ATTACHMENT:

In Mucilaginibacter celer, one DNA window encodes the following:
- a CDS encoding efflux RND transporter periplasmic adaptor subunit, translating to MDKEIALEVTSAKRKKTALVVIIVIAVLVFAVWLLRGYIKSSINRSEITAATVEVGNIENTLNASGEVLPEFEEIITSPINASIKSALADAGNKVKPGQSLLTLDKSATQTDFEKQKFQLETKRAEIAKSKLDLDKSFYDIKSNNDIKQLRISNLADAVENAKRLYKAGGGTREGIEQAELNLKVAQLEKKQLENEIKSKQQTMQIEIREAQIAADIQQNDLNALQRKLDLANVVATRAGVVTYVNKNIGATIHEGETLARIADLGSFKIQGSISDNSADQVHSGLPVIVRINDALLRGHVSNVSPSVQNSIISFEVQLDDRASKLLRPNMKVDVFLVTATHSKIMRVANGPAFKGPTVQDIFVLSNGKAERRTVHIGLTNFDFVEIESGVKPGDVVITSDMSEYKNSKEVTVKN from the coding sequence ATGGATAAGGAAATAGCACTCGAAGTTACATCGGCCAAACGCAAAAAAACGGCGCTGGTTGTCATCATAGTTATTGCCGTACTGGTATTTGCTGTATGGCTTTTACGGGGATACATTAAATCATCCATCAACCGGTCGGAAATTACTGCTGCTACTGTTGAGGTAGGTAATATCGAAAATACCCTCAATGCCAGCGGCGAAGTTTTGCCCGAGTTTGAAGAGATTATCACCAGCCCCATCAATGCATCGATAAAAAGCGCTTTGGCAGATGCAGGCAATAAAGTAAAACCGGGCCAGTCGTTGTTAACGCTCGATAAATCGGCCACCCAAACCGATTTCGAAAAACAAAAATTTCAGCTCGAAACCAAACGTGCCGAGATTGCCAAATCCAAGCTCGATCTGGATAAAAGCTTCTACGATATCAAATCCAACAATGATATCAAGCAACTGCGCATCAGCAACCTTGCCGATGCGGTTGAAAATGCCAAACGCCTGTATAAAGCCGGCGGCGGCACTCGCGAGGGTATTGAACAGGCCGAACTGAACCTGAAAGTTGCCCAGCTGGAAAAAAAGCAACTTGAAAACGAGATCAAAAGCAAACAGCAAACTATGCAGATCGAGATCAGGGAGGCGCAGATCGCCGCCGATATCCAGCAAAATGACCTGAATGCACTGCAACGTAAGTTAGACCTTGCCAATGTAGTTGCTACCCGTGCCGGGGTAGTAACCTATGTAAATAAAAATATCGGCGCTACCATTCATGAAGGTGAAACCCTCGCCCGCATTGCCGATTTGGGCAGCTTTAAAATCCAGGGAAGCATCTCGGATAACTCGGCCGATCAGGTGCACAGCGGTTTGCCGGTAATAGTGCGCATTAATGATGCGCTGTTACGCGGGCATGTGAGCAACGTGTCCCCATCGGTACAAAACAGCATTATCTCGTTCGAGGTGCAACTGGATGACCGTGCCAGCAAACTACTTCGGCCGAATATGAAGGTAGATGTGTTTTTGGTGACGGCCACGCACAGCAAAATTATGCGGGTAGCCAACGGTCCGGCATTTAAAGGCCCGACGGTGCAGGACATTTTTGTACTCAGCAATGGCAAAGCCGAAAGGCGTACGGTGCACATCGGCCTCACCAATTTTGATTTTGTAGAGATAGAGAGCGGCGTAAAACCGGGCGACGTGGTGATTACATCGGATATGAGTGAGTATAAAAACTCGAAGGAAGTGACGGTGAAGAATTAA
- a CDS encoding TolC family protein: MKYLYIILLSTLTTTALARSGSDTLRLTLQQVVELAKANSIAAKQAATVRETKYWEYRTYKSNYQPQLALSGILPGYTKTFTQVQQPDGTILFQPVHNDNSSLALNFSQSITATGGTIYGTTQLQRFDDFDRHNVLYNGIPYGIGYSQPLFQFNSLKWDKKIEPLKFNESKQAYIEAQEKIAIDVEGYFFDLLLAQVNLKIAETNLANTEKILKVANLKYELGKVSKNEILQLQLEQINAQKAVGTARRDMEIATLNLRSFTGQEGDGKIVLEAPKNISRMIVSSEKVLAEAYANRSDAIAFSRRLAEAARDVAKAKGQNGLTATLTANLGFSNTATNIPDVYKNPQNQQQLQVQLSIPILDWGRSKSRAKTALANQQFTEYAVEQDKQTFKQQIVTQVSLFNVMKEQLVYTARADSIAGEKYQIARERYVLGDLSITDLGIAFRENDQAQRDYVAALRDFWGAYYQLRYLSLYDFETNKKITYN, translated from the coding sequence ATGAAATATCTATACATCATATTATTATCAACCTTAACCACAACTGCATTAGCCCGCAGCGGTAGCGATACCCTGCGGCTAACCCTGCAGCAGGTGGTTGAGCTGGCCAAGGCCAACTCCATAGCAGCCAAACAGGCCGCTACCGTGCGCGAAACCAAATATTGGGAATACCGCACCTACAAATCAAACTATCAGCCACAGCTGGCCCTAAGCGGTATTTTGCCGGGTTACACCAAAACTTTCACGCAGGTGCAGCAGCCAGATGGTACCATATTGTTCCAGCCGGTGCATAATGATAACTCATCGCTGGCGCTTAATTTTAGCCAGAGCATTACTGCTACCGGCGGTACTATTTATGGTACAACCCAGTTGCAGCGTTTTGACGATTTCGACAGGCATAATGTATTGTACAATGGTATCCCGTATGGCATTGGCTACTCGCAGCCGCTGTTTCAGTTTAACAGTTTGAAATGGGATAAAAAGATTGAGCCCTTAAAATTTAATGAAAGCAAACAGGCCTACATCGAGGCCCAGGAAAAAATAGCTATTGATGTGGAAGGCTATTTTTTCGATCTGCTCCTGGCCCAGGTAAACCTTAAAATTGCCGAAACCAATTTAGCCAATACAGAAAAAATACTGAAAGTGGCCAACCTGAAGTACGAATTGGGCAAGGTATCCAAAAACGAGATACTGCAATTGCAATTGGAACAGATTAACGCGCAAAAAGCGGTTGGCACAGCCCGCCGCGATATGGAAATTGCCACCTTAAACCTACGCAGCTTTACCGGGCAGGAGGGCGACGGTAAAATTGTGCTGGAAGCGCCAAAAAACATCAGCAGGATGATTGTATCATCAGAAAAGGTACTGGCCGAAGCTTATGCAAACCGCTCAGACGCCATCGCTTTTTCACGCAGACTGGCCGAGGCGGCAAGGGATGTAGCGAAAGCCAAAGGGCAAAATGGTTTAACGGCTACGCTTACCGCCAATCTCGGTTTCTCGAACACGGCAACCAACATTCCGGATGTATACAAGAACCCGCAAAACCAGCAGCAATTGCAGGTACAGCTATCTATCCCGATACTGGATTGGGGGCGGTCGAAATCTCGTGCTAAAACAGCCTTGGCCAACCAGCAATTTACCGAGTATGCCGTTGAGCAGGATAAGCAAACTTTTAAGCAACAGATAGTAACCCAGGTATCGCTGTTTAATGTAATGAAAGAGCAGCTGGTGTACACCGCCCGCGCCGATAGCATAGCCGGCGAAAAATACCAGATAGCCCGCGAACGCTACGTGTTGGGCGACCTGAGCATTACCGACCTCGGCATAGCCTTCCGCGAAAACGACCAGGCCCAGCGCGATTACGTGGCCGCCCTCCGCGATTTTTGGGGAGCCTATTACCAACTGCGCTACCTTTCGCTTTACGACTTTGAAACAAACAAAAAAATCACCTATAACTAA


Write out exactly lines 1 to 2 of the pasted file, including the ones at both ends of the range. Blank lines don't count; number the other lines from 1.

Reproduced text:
In Mucilaginibacter celer, one DNA window encodes the following:
- a CDS encoding efflux RND transporter periplasmic adaptor subunit, translating to MDKEIALEVTSAKRKKTALVVIIVIAVLVFAVWLLRGYIKSSINRSEITAATVEVGNIENTLNASGEVLPEFEEIITSPINASIKSALADAGNKVKPGQSLLTLDKSATQTDFEKQKFQLETKRAEIAKSKLDLDKSFYDIKSNNDIKQLRISNLADAVENAKRLYKAGGGTREGIEQAELNLKVAQLEKKQLENEIKSKQQTMQIEIREAQIAADIQQNDLNALQRKLDLANVVATRAGVVTYVNKNIGATIHEGETLARIADLGSFKIQGSISDNSADQVHSGLPVIVRINDALLRGHVSNVSPSVQNSIISFEVQLDDRASKLLRPNMKVDVFLVTATHSKIMRVANGPAFKGPTVQDIFVLSNGKAERRTVHIGLTNFDFVEIESGVKPGDVVITSDMSEYKNSKEVTVKN from the coding sequence ATGGATAAGGAAATAGCACTCGAAGTTACATCGGCCAAACGCAAAAAAACGGCGCTGGTTGTCATCATAGTTATTGCCGTACTGGTATTTGCTGTATGGCTTTTACGGGGATACATTAAATCATCCATCAACCGGTCGGAAATTACTGCTGCTACTGTTGAGGTAGGTAATATCGAAAATACCCTCAATGCCAGCGGCGAAGTTTTGCCCGAGTTTGAAGAGATTATCACCAGCCCCATCAATGCATCGATAAAAAGCGCTTTGGCAGATGCAGGCAATAAAGTAAAACCGGGCCAGTCGTTGTTAACGCTCGATAAATCGGCCACCCAAACCGATTTCGAAAAACAAAAATTTCAGCTCGAAACCAAACGTGCCGAGATTGCCAAATCCAAGCTCGATCTGGATAAAAGCTTCTACGATATCAAATCCAACAATGATATCAAGCAACTGCGCATCAGCAACCTTGCCGATGCGGTTGAAAATGCCAAACGCCTGTATAAAGCCGGCGGCGGCACTCGCGAGGGTATTGAACAGGCCGAACTGAACCTGAAAGTTGCCCAGCTGGAAAAAAAGCAACTTGAAAACGAGATCAAAAGCAAACAGCAAACTATGCAGATCGAGATCAGGGAGGCGCAGATCGCCGCCGATATCCAGCAAAATGACCTGAATGCACTGCAACGTAAGTTAGACCTTGCCAATGTAGTTGCTACCCGTGCCGGGGTAGTAACCTATGTAAATAAAAATATCGGCGCTACCATTCATGAAGGTGAAACCCTCGCCCGCATTGCCGATTTGGGCAGCTTTAAAATCCAGGGAAGCATCTCGGATAACTCGGCCGATCAGGTGCACAGCGGTTTGCCGGTAATAGTGCGCATTAATGATGCGCTGTTACGCGGGCATGTGAGCAACGTGTCCCCATCGGTACAAAACAGCATTATCTCGTTCGAGGTGCAACTGGATGACCGTGCCAGCAAACTACTTCGGCCGAATATGAAGGTAGATGTGTTTTTGGTGACGGCCACGCACAGCAAAATTATGCGGGTAGCCAACGGTCCGGCATTTAAAGGCCCGACGGTGCAGGACATTTTTGTACTCAGCAATGGCAAAGCCGAAAGGCGTACGGTGCACATCGGCCTCACCAATTTTGATTTTGTAGAGATAGAGAGCGGCGTAAAACCGGGCGACGTGGTGATTACATCGGATATGAGTGAGTATAAAAACTCGAAGGAAGTGACGGTGAAGAATTAA